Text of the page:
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Meeting Roommates on Facebook Before the Move-In

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With the majority of incoming college freshmen on Facebook, students no longer meet their new roommates on move-in day. Instead, many of them have had several weeks or months of online interaction.

Having a better sense of familiarity has created warmer waters to break the ice for new students and translated into a faster sense of community on campus.

"The majority of our students meet their assigned roommates on Facebook after being notified by our housing office," said Jamey Handorf, assistant director of residence life at Eckerd College in St. Petersburg, Fla. "They seem to form bonds as roommates and on a larger scale as an entire class through Facebook before they get here. We've noticed that the difficult 'getting to know everyone' stage during the first month has been less stressful for many students because they have already met and formed a virtual community on Facebook."

While most schools have questionnaires to help guide them in choosing compatible roommates, no system is foolproof. Matching similar personalities can be one of the most challenging tasks residence life staff face. Facebook has proven to be a helpful tool in keeping roommates together.

Some schools, such as Otterbein University in Westerville, Ohio, have received specific requests of roommate pairings from students who met over Facebook and chose each other. Director of Residence Life Tracy Benner believes "roommates who select each other have a vested interest to stay together," instead of simply seeing the relationship as something forced upon them.

The social media site provides another medium for students to communicate with each other and the residence life staff and it's in a form that is convenient for students to use.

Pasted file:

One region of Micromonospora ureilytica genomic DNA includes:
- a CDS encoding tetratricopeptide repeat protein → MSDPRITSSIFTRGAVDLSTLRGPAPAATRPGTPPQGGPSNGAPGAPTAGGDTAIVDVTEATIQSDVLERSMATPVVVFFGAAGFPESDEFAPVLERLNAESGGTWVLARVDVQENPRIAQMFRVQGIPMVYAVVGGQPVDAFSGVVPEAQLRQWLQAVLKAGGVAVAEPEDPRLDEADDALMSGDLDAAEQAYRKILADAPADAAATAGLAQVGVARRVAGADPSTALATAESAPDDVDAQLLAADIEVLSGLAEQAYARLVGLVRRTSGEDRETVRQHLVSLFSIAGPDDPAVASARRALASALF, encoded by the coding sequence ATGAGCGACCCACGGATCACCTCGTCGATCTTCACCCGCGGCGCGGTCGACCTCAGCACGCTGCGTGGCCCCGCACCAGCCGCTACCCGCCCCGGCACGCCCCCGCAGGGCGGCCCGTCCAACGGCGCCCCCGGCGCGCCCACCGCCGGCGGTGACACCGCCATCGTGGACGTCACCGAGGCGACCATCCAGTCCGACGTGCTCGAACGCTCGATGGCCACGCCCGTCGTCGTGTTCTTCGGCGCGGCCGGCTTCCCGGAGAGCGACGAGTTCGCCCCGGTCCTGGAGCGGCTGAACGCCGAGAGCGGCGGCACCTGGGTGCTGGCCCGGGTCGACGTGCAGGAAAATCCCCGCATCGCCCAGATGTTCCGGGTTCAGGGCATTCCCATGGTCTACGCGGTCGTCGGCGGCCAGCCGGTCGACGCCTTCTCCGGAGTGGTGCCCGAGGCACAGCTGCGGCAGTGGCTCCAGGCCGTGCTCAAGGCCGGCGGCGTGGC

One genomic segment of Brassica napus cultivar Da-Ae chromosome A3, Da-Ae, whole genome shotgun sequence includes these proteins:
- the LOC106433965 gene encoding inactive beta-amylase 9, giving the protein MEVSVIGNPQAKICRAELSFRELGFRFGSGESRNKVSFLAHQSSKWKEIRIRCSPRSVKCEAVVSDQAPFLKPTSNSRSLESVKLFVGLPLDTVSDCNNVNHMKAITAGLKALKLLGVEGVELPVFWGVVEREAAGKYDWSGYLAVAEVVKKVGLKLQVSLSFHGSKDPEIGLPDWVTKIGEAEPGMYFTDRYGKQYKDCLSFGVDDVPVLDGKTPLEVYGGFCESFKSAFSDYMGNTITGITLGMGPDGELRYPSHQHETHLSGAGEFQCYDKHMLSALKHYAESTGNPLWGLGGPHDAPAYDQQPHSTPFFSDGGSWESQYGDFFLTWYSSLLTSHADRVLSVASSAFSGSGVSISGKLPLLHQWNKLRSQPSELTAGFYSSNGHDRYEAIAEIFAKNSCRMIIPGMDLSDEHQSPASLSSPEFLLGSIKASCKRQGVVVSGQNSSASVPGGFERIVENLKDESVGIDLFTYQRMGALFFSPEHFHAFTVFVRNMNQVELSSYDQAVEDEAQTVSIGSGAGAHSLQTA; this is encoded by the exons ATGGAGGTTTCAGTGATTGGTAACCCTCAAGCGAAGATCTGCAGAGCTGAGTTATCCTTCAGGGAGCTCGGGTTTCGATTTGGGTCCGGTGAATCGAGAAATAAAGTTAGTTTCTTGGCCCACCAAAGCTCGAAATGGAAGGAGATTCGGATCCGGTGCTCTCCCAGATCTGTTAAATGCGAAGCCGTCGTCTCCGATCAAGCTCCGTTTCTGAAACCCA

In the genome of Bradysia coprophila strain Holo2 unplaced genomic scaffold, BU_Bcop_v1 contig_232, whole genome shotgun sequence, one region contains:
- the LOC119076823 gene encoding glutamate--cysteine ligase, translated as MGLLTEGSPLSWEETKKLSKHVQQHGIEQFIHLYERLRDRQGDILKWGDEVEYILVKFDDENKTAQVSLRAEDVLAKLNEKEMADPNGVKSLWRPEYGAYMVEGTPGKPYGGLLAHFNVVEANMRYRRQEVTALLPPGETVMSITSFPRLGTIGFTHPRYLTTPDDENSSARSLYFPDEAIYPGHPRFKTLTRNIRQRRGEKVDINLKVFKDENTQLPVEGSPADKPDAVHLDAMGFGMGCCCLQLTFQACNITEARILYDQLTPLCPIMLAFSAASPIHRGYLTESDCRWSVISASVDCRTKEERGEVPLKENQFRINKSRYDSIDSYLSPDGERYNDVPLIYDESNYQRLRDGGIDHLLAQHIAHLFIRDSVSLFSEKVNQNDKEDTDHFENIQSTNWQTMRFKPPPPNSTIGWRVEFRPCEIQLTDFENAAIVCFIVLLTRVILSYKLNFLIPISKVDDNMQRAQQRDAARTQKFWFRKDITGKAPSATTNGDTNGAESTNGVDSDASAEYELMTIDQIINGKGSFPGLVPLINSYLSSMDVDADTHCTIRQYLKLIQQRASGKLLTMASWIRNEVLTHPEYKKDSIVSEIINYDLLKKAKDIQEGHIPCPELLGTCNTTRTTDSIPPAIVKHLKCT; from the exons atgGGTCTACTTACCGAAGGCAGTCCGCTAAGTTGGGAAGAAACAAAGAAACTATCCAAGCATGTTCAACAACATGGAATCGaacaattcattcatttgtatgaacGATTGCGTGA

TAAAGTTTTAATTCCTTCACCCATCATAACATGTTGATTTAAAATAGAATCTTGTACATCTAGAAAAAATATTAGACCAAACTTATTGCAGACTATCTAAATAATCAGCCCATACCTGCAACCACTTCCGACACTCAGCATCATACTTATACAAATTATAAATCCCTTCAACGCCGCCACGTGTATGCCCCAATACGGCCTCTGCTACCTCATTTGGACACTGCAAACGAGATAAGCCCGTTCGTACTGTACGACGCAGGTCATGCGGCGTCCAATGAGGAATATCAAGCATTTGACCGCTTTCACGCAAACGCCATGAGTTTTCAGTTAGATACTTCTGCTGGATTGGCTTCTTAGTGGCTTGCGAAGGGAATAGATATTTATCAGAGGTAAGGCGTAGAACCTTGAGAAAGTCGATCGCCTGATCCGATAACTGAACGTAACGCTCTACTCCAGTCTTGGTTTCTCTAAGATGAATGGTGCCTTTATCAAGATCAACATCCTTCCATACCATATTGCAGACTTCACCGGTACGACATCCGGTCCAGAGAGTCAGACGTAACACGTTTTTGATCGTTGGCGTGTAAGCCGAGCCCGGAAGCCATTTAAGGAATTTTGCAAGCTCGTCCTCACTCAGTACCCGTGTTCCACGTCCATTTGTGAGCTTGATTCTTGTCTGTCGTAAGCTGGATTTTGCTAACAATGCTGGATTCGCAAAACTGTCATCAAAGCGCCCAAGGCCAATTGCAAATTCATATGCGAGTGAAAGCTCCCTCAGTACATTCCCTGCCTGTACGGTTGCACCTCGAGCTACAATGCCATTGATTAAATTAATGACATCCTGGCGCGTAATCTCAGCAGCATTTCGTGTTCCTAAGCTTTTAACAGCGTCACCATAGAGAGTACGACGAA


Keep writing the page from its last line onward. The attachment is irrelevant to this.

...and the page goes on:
"Facebook gives students a forum to ask questions and get answers quickly and I think many students are more likely to ask questions on Facebook than they are to pick up a phone and call our office," said Benner. "It's great for advertising events, posting photos of activities and sharing lots of information in a format students are used to."

But the new form of communication is not without its faults. While Facebook can provide a sense of familiarity, it is also building a new relationship on top of an online foundation instead of face-to-face interaction.

"Because Facebook interactions are often superficial, roommates are sometimes surprised when they actually live with someone who seemed so compatible or 'cool' on Facebook, but who in reality turns out to be a 'bad' roommate," said Eric Lassahn, director of residence life at Susquehanna University in Selinsgrove, Pa.

The false premises Facebook might create can cause unexpected disappointment but they can also form difficult obstacles to overcome as the relationship first begins.

"Sometimes students learn something on Facebook that they decide they don't like about a future roommate without even talking to them about it. They no longer want to take the chance to learn about their roommate in person," said A.J. Nudo, assistant director of residence life at Misericordia University in Dallas, Pa. "We try to get roommates to get through at least the first semester. They often find that once they see each other and spend some time together, the issues they had based on the other's Facebook page have gone away."

Seeing the same problem, John Jobson, Assistant Dean of student and director of residential life and housing at Hope College in Holland, Mich., frequently encourages using other methods of communication outside of Facebook to build a relationship.

"Face to face, FaceTime, Skype, and having a phone conversation all allow for richer communication in that people are able to utilize other cues such as facial expression and tone of voice," said Jobson. "These richer forms of communication may allow for a deeper relationship to develop."